>> THURSDAY UPDATE: The latest on Philly's wintry mix

It has been a decade since Philadelphia officially experienced a measurable snowfall in November, but forecasters say that streak could end on Thursday.

While it is unlikely to affect the peak morning commuting period, an assortment of frozen precipitation could cause significant driving issues throughout the region as motorists have the season's first encounter with a wintry mess, and the National Weather Service has posted a winter weather advisory for the city and its neighboring counties on both sides of the river.

Blue is for winter weather advisory; brown for wind advisory; and pink for winter storm warning.
National Weather Service
Blue is for winter weather advisory; brown for wind advisory; and pink for winter storm warning.

Forecasters said surface temperatures would flirt with freezing when precipitation from a powerful nor'easter arrives, probably at mid-morning in Philadelphia and earlier in coastal South Jersey, where gale force gusts of up to 55 mph are possible.

It likely would start as snow, and might even fall "moderately" at times, the weather service said. But warmer air will move in aloft shortly after the onset, complicating matters. Temperatures will be different at varying levels of the atmosphere, and that parfait could make for sleet, which is melted snow that refreezes before it lands, and possibly freezing rain, which freezes on contact with cold surfaces.

The upshot is at least the potential for a few hours of slippery driving. How many hours?

"That's the tough part," said Paul Fitzsimmons, a meteorologist with the National Weather Service in Mount Holly. But forecasters said they expected the precipitation to be all liquid by the peak evening commute, at least from the city south and east.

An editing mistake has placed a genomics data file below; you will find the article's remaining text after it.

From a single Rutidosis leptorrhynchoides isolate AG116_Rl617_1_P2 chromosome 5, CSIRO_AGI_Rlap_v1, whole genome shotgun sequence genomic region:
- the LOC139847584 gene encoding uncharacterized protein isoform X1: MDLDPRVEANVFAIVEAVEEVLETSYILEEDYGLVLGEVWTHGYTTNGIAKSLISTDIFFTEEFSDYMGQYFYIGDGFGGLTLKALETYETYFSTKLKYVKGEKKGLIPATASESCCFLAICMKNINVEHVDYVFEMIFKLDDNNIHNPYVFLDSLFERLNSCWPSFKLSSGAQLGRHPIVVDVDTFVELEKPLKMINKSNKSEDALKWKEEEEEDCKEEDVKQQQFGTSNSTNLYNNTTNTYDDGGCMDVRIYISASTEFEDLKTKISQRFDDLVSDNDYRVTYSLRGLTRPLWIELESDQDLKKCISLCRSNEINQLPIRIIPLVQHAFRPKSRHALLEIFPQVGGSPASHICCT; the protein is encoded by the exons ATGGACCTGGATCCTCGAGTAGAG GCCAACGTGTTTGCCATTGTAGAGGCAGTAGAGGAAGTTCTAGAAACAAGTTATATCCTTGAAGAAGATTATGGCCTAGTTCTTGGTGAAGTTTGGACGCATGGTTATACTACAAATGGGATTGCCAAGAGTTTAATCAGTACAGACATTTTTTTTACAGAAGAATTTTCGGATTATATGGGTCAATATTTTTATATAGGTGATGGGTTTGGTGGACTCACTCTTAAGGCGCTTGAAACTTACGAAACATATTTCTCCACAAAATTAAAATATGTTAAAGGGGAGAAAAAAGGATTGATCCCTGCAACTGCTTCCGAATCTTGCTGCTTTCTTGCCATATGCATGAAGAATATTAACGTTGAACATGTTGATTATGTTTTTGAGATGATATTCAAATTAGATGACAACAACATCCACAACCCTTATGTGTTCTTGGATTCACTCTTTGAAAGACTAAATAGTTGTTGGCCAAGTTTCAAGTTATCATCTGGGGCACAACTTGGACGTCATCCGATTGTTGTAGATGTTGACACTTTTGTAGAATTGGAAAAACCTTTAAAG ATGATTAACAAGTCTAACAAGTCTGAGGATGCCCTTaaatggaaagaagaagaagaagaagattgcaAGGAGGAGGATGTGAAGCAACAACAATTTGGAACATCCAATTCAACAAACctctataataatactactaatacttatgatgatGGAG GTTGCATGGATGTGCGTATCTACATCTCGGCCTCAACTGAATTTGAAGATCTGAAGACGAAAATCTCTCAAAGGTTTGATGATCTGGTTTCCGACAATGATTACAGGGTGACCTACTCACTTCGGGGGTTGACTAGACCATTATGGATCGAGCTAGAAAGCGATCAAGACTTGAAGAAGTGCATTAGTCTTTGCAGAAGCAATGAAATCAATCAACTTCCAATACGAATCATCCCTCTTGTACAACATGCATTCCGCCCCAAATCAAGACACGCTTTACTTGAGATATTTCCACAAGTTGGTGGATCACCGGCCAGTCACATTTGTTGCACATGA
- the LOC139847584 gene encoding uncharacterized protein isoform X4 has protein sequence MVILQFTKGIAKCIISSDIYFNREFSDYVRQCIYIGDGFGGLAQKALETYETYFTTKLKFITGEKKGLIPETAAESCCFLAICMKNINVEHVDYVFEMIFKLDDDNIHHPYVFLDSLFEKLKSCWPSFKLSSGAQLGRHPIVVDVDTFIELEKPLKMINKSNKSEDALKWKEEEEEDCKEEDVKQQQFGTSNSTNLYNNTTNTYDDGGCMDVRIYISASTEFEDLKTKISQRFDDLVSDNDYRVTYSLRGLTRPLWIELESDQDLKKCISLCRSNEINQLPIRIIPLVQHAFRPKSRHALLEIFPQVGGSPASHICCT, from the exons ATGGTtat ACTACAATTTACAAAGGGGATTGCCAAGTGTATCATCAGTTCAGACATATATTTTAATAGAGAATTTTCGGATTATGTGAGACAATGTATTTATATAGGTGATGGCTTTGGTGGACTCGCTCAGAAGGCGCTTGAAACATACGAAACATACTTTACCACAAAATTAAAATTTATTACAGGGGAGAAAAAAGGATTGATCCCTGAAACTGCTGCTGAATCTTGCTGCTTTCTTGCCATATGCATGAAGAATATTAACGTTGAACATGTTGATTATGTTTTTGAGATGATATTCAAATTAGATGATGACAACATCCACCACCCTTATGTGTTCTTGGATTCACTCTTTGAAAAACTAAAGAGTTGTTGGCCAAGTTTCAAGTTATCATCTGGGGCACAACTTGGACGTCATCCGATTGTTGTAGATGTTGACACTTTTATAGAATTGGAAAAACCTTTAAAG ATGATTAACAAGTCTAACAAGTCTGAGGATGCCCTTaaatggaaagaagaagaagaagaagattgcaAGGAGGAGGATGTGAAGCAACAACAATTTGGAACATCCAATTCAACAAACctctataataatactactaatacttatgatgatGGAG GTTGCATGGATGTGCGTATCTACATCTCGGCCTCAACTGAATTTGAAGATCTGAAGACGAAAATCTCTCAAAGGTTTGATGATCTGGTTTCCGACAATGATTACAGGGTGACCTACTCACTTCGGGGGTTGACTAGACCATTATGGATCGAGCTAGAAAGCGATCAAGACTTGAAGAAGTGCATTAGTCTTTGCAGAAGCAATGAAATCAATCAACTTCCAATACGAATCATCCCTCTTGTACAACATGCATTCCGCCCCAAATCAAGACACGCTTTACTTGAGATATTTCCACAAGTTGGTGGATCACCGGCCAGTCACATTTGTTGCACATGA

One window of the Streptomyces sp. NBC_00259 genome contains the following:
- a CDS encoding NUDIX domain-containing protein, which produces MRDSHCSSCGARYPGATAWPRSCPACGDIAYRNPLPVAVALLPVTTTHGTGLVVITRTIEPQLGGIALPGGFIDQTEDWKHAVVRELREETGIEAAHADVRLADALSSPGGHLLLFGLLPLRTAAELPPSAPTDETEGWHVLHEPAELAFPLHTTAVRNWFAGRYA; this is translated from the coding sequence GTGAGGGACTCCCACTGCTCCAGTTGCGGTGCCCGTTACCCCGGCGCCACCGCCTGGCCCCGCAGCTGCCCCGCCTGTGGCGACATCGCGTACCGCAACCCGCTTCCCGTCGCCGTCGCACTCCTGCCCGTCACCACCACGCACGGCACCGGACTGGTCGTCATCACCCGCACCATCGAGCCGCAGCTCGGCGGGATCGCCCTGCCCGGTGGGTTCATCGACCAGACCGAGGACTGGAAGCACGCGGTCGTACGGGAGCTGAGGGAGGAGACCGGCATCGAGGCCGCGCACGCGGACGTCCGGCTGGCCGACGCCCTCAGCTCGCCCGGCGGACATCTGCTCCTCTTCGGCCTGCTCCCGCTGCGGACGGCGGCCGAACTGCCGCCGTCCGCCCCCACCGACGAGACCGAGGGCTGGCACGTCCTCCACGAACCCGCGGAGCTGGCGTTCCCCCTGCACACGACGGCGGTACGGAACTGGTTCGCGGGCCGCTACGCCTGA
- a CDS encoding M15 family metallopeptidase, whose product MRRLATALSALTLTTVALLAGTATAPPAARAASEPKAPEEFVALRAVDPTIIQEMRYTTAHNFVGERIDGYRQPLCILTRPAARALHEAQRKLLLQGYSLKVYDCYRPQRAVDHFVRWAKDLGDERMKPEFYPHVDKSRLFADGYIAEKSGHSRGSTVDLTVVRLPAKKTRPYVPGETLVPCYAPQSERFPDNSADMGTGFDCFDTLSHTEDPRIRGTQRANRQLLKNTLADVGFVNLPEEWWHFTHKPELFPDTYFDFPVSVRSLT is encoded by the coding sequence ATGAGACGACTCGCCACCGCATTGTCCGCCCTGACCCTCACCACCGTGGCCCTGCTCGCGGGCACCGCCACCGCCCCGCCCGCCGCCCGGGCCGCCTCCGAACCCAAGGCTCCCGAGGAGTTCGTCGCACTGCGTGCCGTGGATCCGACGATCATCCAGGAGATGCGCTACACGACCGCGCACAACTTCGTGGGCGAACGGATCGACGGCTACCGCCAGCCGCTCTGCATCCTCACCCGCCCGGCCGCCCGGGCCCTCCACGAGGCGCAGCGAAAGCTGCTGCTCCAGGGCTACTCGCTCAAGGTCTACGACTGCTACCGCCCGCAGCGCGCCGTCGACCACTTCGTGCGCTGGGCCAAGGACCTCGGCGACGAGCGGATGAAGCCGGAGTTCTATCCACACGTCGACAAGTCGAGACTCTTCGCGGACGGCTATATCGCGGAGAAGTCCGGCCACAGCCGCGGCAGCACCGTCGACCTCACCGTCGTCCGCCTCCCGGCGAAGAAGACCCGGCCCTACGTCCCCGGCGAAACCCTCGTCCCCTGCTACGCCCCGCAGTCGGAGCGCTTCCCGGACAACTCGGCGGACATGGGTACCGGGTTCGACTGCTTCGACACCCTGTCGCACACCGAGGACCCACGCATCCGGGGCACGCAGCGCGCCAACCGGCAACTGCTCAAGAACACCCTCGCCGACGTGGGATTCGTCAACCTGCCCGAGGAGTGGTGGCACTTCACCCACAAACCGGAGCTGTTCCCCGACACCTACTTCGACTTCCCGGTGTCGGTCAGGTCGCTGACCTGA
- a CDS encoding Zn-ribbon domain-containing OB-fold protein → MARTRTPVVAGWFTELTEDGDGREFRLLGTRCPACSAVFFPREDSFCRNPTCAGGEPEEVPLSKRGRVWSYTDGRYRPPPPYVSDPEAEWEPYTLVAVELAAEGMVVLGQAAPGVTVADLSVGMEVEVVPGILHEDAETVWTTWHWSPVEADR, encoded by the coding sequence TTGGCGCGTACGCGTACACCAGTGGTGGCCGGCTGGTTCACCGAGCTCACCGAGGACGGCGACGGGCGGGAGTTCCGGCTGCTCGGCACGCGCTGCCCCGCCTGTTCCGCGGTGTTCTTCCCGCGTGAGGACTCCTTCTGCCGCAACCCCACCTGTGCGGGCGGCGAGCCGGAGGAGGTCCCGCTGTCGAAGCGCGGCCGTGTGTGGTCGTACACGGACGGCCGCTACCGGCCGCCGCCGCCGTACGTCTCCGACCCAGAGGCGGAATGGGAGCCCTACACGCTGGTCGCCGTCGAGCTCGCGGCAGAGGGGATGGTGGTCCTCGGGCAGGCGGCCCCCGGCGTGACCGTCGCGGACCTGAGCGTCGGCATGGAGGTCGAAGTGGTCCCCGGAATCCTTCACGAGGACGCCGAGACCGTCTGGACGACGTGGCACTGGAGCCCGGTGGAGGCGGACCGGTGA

Paul Walker, senior meteorologist with AccuWeather Inc., said it's possible that areas well to the north and west of the city could see 1 to 3 inches of frozen muck before the changeover, and that a "couple of lucky spots" in and around the city could get an inch.

PennDot said it was taking no chances.

"We're already brining," department spokesman Brad Rudolph said Wednesday. "We allocated additional resources for Bucks."

Upper Bucks County is one area that could be targeted for up to 3 inches, forecasters said.

In the period of record, Philadelphia has measured a whopping 0.5 inches of snow and ice on average in November, barely beating the average for April.

And officially the city hasn't had measurable snow and ice in November since 1.0 inch on the 21st in 2008, and that was the first since 1996.

Snow or no, measurable precipitation is a certainty Thursday into Friday, meteorologists said.

Already, rainfall throughout the region is 2½ to 3 times normal for the month, and Walker said it's quite possible than when whatever it is stops falling on Friday, 2018 will become the 10th wettest year on record, with six weeks still to go.

"It has been the story of the summer," Walker said. "It's a lot of systems coming up from the south."

This particular one originated in the Gulf of Mexico and is due to intensify off the Carolina coast and become a full-blown nor'easter. In January or February, we might be in the heat of an all-out supermarket panic. Nor'easters are so named because they generate strong onshore winds from the east and northeast, and right now, ocean temperatures off New Jersey are in the low 50s.

On Thursday, the sea breeze might be the motorist's friend.